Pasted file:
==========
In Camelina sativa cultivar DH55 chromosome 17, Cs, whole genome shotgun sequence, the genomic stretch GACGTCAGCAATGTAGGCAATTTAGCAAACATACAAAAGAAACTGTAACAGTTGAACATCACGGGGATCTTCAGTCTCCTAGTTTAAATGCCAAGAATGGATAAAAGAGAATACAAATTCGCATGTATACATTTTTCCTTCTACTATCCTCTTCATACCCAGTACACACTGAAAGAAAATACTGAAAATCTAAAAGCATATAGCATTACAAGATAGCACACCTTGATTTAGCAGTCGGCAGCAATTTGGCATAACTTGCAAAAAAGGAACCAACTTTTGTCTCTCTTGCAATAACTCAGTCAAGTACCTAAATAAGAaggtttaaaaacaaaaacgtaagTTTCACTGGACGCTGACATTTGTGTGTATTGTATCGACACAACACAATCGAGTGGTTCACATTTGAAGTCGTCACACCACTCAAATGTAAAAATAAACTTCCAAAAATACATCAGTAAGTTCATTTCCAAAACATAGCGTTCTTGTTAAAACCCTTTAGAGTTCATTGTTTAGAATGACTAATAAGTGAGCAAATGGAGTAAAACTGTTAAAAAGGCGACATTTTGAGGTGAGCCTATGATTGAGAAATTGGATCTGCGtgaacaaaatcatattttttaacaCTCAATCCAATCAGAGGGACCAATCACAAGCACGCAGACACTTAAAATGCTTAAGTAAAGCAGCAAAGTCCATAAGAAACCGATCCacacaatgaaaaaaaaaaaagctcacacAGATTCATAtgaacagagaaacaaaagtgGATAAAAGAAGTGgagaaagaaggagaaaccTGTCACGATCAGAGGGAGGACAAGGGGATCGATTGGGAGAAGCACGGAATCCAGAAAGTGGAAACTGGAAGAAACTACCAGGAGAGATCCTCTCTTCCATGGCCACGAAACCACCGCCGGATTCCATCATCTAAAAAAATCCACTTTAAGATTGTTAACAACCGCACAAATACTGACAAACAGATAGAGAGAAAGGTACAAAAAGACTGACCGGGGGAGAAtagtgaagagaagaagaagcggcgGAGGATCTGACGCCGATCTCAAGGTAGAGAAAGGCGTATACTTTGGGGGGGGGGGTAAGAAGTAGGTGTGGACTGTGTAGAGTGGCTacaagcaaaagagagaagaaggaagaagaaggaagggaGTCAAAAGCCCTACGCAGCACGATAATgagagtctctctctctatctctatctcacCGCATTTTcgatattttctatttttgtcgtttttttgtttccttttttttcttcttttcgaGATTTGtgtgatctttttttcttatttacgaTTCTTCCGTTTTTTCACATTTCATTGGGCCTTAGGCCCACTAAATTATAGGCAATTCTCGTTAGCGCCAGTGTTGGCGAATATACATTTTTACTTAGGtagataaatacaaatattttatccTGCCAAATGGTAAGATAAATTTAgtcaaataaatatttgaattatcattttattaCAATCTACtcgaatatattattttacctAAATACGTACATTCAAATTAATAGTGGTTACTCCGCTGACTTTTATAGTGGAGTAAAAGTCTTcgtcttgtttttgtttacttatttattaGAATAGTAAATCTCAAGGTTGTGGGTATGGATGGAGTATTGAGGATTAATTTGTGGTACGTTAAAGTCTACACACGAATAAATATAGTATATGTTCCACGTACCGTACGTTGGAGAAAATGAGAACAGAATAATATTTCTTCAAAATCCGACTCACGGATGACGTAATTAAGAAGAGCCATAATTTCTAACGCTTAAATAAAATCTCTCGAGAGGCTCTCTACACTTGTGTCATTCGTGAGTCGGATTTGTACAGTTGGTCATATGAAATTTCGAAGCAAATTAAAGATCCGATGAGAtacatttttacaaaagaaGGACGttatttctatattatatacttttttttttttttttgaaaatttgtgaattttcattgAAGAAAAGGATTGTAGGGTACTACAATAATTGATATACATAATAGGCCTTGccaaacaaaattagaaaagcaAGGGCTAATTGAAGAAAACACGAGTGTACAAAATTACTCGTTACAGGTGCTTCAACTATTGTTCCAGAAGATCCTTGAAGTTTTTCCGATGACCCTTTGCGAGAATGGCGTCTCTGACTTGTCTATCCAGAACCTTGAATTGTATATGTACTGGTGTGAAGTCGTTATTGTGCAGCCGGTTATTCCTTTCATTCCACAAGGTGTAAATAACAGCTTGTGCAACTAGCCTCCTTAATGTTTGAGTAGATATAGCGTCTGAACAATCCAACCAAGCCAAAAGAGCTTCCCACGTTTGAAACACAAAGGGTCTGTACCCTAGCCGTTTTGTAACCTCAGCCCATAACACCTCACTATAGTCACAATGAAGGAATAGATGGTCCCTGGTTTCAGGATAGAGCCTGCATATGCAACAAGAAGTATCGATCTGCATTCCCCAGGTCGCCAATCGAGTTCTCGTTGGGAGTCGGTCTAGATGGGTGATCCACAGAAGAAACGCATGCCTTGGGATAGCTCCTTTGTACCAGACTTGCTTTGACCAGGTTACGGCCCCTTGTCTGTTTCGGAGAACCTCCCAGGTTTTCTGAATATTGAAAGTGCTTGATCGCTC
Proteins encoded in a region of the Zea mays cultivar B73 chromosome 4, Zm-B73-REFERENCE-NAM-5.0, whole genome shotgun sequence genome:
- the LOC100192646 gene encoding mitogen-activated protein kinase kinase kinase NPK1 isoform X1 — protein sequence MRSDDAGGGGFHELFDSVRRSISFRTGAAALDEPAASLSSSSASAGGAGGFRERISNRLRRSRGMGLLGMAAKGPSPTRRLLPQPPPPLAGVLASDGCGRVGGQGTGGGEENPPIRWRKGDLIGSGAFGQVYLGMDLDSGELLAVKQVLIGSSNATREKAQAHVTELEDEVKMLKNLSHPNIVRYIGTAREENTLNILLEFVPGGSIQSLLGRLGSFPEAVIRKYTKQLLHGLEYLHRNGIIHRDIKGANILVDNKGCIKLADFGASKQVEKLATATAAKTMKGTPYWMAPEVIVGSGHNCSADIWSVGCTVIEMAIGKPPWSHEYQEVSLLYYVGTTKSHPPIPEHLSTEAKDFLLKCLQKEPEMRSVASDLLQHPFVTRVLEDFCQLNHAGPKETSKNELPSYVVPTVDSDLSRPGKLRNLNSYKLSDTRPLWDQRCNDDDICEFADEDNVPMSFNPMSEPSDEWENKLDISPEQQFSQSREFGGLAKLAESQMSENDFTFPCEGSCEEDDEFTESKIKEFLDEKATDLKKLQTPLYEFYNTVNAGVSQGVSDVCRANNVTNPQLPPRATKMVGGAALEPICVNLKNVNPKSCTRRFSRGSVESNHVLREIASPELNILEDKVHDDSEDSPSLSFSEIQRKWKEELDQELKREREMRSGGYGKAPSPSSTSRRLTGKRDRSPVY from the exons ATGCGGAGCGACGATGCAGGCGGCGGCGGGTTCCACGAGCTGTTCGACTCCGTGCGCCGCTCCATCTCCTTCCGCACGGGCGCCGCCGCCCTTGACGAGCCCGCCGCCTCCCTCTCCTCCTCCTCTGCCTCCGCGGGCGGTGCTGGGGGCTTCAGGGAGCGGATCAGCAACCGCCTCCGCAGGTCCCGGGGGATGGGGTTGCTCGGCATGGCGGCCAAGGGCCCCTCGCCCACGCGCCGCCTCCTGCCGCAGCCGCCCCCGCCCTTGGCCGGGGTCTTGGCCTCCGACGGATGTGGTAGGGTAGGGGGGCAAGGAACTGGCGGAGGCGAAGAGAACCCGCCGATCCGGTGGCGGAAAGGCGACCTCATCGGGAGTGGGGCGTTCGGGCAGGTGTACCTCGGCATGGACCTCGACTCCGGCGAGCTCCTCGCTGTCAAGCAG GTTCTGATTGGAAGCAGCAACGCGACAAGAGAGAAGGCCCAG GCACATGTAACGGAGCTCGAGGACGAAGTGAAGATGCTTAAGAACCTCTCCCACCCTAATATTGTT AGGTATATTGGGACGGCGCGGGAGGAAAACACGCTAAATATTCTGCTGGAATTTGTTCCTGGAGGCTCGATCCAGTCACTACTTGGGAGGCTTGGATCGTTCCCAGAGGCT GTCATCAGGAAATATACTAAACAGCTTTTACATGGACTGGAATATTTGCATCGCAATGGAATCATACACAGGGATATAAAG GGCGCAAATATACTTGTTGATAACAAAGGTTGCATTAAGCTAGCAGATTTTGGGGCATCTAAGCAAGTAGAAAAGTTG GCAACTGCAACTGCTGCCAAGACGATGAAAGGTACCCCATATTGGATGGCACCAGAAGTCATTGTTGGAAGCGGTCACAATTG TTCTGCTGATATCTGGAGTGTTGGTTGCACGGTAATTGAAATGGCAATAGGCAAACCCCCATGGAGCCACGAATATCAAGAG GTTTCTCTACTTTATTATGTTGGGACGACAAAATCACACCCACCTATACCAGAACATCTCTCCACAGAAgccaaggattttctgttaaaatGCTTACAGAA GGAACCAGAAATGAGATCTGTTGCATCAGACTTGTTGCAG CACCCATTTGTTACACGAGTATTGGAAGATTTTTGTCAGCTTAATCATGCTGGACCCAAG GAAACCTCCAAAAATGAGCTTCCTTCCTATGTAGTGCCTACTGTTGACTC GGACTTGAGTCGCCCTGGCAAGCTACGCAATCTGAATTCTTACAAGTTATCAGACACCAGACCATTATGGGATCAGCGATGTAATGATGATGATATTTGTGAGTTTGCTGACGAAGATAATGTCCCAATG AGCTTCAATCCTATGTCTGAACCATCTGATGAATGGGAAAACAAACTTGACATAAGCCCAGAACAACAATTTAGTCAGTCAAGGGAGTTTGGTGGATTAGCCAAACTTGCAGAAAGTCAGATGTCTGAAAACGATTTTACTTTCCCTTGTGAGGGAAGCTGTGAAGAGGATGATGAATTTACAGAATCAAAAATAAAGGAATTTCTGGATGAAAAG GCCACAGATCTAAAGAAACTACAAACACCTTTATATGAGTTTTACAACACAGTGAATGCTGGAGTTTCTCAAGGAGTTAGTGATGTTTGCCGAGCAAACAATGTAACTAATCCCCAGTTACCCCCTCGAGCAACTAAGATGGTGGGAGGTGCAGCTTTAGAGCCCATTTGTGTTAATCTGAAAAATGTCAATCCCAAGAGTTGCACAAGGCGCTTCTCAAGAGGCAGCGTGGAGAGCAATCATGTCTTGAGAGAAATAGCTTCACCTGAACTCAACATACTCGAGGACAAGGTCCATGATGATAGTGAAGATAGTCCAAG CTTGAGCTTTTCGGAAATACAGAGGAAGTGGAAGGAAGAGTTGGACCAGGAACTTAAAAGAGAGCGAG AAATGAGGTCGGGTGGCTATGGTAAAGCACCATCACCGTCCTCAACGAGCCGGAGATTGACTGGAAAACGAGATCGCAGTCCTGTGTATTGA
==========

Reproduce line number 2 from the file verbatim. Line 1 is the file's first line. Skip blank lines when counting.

Proteins encoded in a region of the Zea mays cultivar B73 chromosome 4, Zm-B73-REFERENCE-NAM-5.0, whole genome shotgun sequence genome: